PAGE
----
That, and other news, in today’s Political Panorama.
Barack Obama was queried before some 250 celebrities, media figures and journalists by Time Warner chairman Richard Parsons on Tuesday, but he conversation was off the record, of all things, reports FoxNews.com Roger Friedman. Something tells me that somehow details of this latest "Conversations on the Circle" at Manhattan’s Time Warner Center will leak out. And Friedman said that the best question came from New York attorney Michael Kennedy, who asked about the candidate’s choice for vice president. (Obama: Dick Parsons, if he can take the pay cut). Friedman himself asked Obama about his Hollywood support, and the Illinois senator said "I’ve known David Geffen a long time, and George Clooney is a serious man."
And on the day that Hillary Clinton derided as "naive" Obama’s debate comment that he would be willing to meet with the likes of Fidel Castro and Hugo Chavez, Obama told the TimeWarner crowd, "One thing I’m very confident about is my judgment in foreign policy is, I believe, better than any other candidate in this race, Republican or Democrat." He added, according to ABC News, "The notion that somehow from Washington you get this vast foreign policy experience is illusory."
Obama told the crowd of roughly 125 that he didn’t base his boast "simply on the fact that I was right on the war in Iraq. But if you look at how I approached the problem. What I was drawing on was a set of experiences that come from a life of living overseas, having family overseas, being able to see the world through the eyes of people outside our borders."
Apparently the crowd, which included Charlie Rose, Frank Rich, Ken Auletta, and Barbara Walters; hip-hop mogul Damon Dash; actresses Edie Falco, Mariska Hargitay and musician Jon Bon Jovi, was told that the event was off the record and Obama’s comments could not be repeated, according to ABC News.
But with all of these media types, did anyone in the Obama campaign or Time Warnerreally think that would hold? If so, it might have been quite a bit, well, naive.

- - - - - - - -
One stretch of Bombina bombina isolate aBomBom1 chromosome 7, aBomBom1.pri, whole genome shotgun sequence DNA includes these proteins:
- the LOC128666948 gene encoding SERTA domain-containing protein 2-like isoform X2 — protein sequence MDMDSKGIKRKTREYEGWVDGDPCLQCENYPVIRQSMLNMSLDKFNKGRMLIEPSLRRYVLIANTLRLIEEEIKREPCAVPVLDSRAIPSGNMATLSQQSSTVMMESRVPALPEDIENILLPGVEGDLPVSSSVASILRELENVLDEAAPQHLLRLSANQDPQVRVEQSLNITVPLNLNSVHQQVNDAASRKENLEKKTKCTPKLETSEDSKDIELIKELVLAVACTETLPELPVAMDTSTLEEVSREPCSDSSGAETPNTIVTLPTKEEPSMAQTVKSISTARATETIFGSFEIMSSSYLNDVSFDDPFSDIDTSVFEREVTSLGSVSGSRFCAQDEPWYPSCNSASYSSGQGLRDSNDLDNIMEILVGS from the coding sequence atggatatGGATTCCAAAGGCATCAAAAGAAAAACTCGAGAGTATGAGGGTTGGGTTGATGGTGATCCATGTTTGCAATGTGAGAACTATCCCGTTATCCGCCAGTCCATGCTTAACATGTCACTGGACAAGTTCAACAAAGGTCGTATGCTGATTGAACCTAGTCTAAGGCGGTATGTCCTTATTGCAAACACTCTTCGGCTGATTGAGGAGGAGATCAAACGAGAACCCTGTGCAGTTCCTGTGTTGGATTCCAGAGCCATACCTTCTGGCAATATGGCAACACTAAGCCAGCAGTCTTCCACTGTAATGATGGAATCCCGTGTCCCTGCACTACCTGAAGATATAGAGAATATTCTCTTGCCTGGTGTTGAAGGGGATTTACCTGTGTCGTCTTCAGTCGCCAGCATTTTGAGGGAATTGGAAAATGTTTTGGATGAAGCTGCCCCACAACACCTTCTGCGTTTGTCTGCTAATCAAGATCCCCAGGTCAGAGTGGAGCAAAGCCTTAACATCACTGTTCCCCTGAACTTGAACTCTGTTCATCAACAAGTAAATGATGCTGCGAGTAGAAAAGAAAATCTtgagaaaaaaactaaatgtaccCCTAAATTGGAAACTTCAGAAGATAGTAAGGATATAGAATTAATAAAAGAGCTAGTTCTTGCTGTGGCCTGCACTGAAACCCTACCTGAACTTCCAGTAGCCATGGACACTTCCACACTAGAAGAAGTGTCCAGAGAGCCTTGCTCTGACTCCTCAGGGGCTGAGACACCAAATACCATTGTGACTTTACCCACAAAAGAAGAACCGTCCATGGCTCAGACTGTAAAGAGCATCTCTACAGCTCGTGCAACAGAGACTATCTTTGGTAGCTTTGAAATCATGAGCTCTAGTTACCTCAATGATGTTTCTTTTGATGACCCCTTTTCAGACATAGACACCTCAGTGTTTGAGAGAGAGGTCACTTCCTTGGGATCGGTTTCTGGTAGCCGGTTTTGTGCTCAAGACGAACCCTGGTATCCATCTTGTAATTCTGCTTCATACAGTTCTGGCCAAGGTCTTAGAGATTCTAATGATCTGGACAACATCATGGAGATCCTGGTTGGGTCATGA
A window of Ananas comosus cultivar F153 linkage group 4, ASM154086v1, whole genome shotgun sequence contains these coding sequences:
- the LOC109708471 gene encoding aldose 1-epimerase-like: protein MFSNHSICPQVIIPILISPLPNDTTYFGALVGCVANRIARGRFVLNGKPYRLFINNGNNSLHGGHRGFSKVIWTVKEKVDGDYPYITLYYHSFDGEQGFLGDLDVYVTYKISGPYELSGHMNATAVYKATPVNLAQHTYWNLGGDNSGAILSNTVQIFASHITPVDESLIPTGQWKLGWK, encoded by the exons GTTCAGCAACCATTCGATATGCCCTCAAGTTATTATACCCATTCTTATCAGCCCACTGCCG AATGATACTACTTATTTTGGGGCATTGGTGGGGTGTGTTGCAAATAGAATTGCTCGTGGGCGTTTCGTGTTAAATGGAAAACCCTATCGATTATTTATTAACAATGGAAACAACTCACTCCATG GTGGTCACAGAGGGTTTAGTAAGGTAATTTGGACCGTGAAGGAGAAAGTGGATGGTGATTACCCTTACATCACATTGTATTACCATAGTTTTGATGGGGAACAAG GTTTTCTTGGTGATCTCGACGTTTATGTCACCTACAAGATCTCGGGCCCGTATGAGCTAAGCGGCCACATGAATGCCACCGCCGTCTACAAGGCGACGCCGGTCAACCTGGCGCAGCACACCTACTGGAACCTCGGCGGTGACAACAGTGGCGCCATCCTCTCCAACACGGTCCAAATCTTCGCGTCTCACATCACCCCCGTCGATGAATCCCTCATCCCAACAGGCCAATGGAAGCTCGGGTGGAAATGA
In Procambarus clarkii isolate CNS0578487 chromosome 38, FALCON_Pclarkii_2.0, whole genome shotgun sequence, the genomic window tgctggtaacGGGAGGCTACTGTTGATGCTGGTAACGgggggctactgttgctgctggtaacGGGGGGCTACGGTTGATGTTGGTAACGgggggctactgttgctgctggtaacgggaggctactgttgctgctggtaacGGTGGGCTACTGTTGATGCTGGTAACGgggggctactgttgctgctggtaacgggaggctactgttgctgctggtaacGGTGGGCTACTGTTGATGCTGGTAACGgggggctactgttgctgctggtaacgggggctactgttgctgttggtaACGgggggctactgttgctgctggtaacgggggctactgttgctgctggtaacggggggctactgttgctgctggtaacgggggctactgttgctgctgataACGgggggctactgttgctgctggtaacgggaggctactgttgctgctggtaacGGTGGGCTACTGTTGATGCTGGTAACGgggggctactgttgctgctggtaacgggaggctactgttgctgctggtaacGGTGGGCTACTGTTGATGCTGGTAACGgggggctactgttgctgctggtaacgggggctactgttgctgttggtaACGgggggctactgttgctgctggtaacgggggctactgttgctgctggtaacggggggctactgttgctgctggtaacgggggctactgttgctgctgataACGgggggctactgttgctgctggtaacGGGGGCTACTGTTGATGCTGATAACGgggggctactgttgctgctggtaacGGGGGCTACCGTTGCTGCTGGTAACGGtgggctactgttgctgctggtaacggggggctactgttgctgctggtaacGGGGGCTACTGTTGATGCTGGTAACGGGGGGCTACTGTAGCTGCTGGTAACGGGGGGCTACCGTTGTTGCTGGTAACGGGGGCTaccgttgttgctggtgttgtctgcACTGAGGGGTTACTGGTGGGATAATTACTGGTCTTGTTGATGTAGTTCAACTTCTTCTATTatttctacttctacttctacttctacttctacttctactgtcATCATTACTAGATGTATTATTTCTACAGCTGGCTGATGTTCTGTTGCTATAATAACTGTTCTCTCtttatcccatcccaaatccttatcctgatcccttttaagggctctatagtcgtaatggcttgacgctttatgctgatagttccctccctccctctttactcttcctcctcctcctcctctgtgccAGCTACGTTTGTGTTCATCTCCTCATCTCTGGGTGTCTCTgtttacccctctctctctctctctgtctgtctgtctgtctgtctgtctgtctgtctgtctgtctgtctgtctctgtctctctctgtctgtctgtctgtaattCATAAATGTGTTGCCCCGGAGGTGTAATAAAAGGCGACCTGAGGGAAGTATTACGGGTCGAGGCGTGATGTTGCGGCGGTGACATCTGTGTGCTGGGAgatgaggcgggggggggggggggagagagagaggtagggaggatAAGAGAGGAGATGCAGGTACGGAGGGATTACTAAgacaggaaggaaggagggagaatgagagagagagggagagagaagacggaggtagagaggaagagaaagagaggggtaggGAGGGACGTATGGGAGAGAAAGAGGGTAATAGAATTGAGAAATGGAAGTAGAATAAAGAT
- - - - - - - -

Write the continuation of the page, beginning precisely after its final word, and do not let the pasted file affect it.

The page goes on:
Bo’s Perfect 10: Longtime Republican Bo Derek is backing Rudy Giuliani for president. The Los Angeles Times’ Top of the Ticket muses, quite extensively, on what it all means.
The Fred Letters: As he preps for a presidential campaign, Fred Thompson is getting serious scrutiny. The latest is New York magazine’s exhumation of his Senate archives, now at the University of Tennessee. Among the gems: A thank you note from Oliver Stone for helping him get in to see James Earl Ray.
Major Endorsement: Another boost to Hillary Clinton’s California efforts came with the endorsement of Sen. Diane Feinstein. It’s no major surprise, but on a conference call today Feinstein showed that she will be more than willing to step in as a rather hard-charging surrogate. When a reporter asked Clinton about the trouble that another high-profile backer, Mayor Antonio Villaraigosa, has gotten into because of an affair with a Telemundo reporter, Feinstein snapped. From the L.A. Times: "I am surprised at you for that question," Feinstein said, jumping in ahead of Clinton’s response. "My goodness! Hillary is running for the president of the United States. She doesn’t need to get into this."
Say It Isn’t So: Gun enthusiast Jered Townsend, whose YouTube video inspired Joe Biden to say that he needs help, is looking into slander charges against the presidential candidate.